Words, however, don’t exist in a vacuum. They incite actions. The words in Patrick Henry’s speeches, and Jefferson’s words in the Declaration of Independence, emboldened colonists. Our Constitution is brief, but its words bind us. The words in Matthew 25:31-45 unite (otherwise divided) Christians in service to the least of their brothers and sisters.
Words are dangerous too, and incite evil. Hitler’s and Goebbels’ words stirred a significant portion of a populace to hate and commit, or stand silent in the face of, mass murder. The “Turner Diaries” stirred a miscreant to plant a bomb outside a federal building; resulting in the murder of innocent people and children. The reckless revisionist history spewed by get-rich-quick pseudo-ideological pundits stirs us to shout at (and think less of) each other – it is deliberately designed to divide us.
Words matter because they unite and/or divide. Words matter because our choice of words often exposes our propensity to act appropriately, or not. Words matter because we use them to express our opinion of the value of those with whom we co-exist.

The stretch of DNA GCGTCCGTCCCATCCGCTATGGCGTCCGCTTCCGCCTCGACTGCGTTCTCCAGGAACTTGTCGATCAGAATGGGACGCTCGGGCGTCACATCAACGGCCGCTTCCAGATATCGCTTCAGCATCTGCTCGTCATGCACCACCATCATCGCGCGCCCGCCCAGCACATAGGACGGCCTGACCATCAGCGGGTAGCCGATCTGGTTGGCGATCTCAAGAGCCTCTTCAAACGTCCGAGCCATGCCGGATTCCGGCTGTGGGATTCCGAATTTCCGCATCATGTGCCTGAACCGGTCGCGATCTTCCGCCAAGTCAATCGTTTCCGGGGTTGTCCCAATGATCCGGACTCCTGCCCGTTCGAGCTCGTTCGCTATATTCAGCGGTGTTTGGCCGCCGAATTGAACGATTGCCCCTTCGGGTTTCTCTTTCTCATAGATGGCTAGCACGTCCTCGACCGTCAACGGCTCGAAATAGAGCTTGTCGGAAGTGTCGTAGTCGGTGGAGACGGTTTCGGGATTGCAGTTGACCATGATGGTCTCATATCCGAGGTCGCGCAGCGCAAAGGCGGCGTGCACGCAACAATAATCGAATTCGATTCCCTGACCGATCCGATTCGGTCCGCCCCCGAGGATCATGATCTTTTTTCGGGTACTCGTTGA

Recently, I've seen several articles about misconduct in the
military. There is, I am sure, misconduct. There is, however, also
misconduct everywhere there are human beings.
because of those articles - I woke up thinking about an Ernie Pyle (the
famous, soldier oriented, WWII correspondent) article I read thirty
years ago. I googled the article, about "Captain Waskow."
When I was in the Army I knew many Captain Waskows.
of the people I know who served in the military (like my WCHS
classmates) exemplify the words Captain Waskow wrote in a letter to his
"Try to live a life of service—to help someone where you are or whatever
you may be—take it from me; you can get happiness out of that, more than
anything in life."